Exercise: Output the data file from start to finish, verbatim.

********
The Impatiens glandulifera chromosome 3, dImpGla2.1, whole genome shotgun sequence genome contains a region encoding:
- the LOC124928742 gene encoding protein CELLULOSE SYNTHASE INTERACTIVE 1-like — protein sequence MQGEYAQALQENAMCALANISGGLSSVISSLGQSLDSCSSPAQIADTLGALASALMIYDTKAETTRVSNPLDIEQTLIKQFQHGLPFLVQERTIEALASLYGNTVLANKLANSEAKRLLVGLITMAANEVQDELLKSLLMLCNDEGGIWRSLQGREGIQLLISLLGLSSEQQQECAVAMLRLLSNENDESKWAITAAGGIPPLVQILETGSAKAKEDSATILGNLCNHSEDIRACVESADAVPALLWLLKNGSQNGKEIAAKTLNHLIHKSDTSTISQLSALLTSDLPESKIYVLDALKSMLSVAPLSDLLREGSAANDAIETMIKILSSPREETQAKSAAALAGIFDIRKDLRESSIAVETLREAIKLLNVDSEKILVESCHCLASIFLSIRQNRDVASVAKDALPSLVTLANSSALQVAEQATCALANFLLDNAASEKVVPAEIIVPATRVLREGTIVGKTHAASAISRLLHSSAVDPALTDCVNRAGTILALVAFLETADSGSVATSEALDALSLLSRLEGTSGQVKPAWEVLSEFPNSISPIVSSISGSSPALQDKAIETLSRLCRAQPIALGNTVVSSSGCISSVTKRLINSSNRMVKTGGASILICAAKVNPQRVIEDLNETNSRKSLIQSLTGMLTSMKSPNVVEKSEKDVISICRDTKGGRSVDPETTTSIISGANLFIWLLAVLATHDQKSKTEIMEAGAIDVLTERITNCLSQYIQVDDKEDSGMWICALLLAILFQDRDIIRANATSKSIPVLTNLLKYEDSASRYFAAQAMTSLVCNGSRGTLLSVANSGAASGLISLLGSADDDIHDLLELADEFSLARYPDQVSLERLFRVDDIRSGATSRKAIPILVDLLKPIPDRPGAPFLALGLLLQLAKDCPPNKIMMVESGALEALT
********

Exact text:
The Impatiens glandulifera chromosome 3, dImpGla2.1, whole genome shotgun sequence genome contains a region encoding:
- the LOC124928742 gene encoding protein CELLULOSE SYNTHASE INTERACTIVE 1-like — protein sequence MQGEYAQALQENAMCALANISGGLSSVISSLGQSLDSCSSPAQIADTLGALASALMIYDTKAETTRVSNPLDIEQTLIKQFQHGLPFLVQERTIEALASLYGNTVLANKLANSEAKRLLVGLITMAANEVQDELLKSLLMLCNDEGGIWRSLQGREGIQLLISLLGLSSEQQQECAVAMLRLLSNENDESKWAITAAGGIPPLVQILETGSAKAKEDSATILGNLCNHSEDIRACVESADAVPALLWLLKNGSQNGKEIAAKTLNHLIHKSDTSTISQLSALLTSDLPESKIYVLDALKSMLSVAPLSDLLREGSAANDAIETMIKILSSPREETQAKSAAALAGIFDIRKDLRESSIAVETLREAIKLLNVDSEKILVESCHCLASIFLSIRQNRDVASVAKDALPSLVTLANSSALQVAEQATCALANFLLDNAASEKVVPAEIIVPATRVLREGTIVGKTHAASAISRLLHSSAVDPALTDCVNRAGTILALVAFLETADSGSVATSEALDALSLLSRLEGTSGQVKPAWEVLSEFPNSISPIVSSISGSSPALQDKAIETLSRLCRAQPIALGNTVVSSSGCISSVTKRLINSSNRMVKTGGASILICAAKVNPQRVIEDLNETNSRKSLIQSLTGMLTSMKSPNVVEKSEKDVISICRDTKGGRSVDPETTTSIISGANLFIWLLAVLATHDQKSKTEIMEAGAIDVLTERITNCLSQYIQVDDKEDSGMWICALLLAILFQDRDIIRANATSKSIPVLTNLLKYEDSASRYFAAQAMTSLVCNGSRGTLLSVANSGAASGLISLLGSADDDIHDLLELADEFSLARYPDQVSLERLFRVDDIRSGATSRKAIPILVDLLKPIPDRPGAPFLALGLLLQLAKDCPPNKIMMVESGALEALT